One of the most surprising trends to come out of 2017 was the rise of yuri manga. We saw not only more new titles, but also more publishers taking a chance on it. It's safe to say that no one pushed the boundaries of yuri more than Yen Press with this series, though.
MURCIELAGO, by Yoshimurakana. First published in 2013 and first published in North America in 2017.
Kuroko Koumori is a vicious killer with over 700 victims to her name. Instead of execution, she is given a new job: to kill any criminal deemed too dangerous or too strange for the police. With her cutesy assistant Hanako, she'll take on everything from a drugged-up killer wrestler to a couple of wanna-be robbers to a murder mansion full of traps and other career criminals like herself, all while hitting on every pretty girl she sees.
Okay, it might be a stretch to call this yuri. Kuroko likes the ladies, but Murcielago puts just as much emphasis on the literal, bloody variety of action as much as the sapphic variety.
Make no mistake, this is the sort of quality ultraviolence we haven't seen in manga form in many a year. It manages to strike a delicate balance between its own darkly wacky sort of sense of humor and some wildly gruesome premises without veering too hard in either direction. Most mangaka need at least a few chapters to find their groove with any manga, so the fact that Yoshimurakana manages to nail the tone right from the start is commendable.
It helps that Kuroko herself is a great protagonist, even if she's far from a good person. She should be repellent, considering that she's a hardened murderer with over 700 victims to her name and works basically as an assassin for hire for the police. Yet we also see her care for her ditzy, child-like assistant/driver Hinako like a kid sister, drool over the latest cute lady to cross her path like a harem protagonist, or calmly and professionally thread her way through a series of killer traps. Already she has quite a few layers to her personality, and again they manage to combine in a way that manages to confidently tread that fine line between grim and goofy. No one else in the cast can quite rival her, but frankly they don't need to when Kuroko serves as such a capable anchor for the stories around her.
The story also doesn't bog things down with too much backstory. This first volume is basically two major action set-pieces sandwiching the backstory. The highlight is the second of the former, in which Kuroko is trapped inside a murder mansion with a bunch of other career criminals. She gets to interact with the closest thing she has to peers, and it's a delight to see her bounce off of all these different personalities with their different specialties. So at least for right now, I don't need any larger overarching plots to Murcielago so long as it manages to maintain its tight tonal balance, keeps the spotlight on Kuroko, and keeps finding gory new ways to keep her occupied.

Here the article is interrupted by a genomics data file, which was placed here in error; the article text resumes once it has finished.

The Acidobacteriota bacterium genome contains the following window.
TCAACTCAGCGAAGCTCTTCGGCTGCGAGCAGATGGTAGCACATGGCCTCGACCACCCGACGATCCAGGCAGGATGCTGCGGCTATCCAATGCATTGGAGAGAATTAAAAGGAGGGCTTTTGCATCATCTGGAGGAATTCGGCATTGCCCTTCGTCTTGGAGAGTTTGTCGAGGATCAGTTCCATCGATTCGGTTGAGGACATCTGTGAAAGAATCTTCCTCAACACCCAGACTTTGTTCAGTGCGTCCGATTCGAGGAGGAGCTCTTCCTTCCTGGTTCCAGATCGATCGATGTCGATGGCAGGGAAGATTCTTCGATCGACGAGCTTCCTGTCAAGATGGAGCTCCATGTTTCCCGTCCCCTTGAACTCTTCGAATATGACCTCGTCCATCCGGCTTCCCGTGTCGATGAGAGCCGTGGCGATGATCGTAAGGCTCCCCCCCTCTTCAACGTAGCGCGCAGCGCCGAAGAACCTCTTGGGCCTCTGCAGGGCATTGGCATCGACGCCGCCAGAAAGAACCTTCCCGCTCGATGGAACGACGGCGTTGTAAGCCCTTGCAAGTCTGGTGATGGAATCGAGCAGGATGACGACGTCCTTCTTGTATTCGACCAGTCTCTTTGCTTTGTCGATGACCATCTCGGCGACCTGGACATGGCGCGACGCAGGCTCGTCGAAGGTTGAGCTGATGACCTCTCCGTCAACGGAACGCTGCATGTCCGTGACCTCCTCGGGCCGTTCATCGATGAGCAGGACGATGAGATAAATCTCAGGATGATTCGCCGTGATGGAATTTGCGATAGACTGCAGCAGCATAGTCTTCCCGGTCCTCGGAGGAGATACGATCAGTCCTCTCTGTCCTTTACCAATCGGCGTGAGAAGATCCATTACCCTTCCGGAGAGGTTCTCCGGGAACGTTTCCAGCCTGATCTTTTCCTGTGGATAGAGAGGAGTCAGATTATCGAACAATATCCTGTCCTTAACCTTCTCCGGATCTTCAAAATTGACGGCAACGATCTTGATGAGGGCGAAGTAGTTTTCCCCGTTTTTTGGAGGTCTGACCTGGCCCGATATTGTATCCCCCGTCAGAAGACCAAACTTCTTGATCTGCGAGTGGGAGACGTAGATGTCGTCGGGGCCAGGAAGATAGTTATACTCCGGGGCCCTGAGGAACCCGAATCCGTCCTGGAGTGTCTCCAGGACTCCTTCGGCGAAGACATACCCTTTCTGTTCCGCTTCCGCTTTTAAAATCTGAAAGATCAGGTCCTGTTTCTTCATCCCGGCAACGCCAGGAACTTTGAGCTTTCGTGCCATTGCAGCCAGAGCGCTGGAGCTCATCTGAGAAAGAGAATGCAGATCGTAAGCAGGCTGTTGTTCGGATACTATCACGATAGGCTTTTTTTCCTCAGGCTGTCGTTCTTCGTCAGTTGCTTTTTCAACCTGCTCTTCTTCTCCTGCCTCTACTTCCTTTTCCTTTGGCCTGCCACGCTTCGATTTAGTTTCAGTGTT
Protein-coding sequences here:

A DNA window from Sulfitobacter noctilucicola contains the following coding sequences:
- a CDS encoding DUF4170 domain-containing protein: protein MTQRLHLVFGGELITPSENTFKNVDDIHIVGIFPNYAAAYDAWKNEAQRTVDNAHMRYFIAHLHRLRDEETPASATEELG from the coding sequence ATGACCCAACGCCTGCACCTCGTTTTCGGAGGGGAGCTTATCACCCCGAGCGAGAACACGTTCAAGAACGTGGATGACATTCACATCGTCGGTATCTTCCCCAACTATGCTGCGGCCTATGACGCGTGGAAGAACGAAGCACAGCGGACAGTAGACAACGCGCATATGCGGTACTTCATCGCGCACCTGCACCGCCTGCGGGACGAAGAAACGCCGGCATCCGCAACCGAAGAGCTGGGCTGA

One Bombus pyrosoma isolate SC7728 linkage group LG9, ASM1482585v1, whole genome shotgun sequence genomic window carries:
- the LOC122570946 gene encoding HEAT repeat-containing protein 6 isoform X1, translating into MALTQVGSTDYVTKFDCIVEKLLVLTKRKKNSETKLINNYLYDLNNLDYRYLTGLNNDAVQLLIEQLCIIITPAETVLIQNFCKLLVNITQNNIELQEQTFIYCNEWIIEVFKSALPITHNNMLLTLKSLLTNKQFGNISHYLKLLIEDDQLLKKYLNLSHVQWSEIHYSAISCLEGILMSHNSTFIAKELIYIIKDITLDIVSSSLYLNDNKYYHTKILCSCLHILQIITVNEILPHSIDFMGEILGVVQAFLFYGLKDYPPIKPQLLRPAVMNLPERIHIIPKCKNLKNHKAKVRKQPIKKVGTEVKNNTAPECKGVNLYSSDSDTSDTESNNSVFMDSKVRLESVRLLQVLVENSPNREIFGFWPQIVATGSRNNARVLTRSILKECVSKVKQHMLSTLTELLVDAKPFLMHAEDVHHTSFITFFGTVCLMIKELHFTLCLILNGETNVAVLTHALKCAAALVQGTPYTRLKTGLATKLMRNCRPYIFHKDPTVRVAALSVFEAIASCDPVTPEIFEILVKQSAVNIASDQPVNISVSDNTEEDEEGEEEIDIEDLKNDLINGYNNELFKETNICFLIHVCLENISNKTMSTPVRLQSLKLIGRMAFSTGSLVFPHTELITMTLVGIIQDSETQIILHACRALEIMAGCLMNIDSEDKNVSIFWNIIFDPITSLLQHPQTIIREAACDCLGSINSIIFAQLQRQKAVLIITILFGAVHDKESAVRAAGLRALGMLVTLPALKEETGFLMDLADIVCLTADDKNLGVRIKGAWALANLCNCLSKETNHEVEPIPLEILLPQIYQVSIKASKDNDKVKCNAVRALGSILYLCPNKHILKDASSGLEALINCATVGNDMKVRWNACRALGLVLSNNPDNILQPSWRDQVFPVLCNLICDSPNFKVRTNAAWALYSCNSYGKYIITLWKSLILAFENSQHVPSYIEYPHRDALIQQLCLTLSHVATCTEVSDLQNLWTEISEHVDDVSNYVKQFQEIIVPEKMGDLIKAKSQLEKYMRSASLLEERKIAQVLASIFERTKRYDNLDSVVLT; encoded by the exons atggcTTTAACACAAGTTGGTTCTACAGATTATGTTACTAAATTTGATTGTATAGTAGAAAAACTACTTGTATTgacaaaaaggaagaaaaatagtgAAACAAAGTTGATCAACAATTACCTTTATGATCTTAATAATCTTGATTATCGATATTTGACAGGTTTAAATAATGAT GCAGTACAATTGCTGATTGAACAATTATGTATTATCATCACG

As much as I loved her, it has to be said: Kuroko is a weird-looking character. Most of the others around her are drawn either in a very bouncy, cutesy sort of way or the sort of exaggerated, gritty looks that you tend to see in this sort of sensationalized seinen. Meanwhile, she has this long, gangly body that manages to look even ganglier thanks to her oversized rack. Her face is downright minimalist, with heavy-lidded eyes and a squiggle of a mouth. She's so long and tall that she often has to bend in unnerving ways just to fit in frame. At the very least she tends to do a lot of SHAFT-style head tilts. She basically looks like a murderous female version of Yowamushi Pedal's Midousuji and that will either distract you forever or make you smile.
Yoshimurakana does not hold back when it comes to the content. There's a fair bit of gore here as people go squish in many different ways and they don't shy away from showing it. She also doesn't shy away from Kuroko's sexuality, considering that the first time we see her she is straight-up scissoring her girlfriend. It's not graphic - this isn't hentai, after all - but there's no question about what's going on. That said, they are great at making every page flow as smoothly as silk. They also get really inventive with the chapter title panels. Whether it's written on Kuroko like a Bond Girl or part of Hinako's crayon drawings, it's a whimsical touch that I never got sick of. It's little things like this that give this manga its own particular charm.
Murcielago isn't going to be to everyone's taste, but if you're the sort of person who has been looking for a new manga to itch the scratch started by manga like Hellsing, this is for you.
This series is published by Yen Press. This series is ongoing in Japan with 8 volumes available. 4 volumes have been published and are currently in print.
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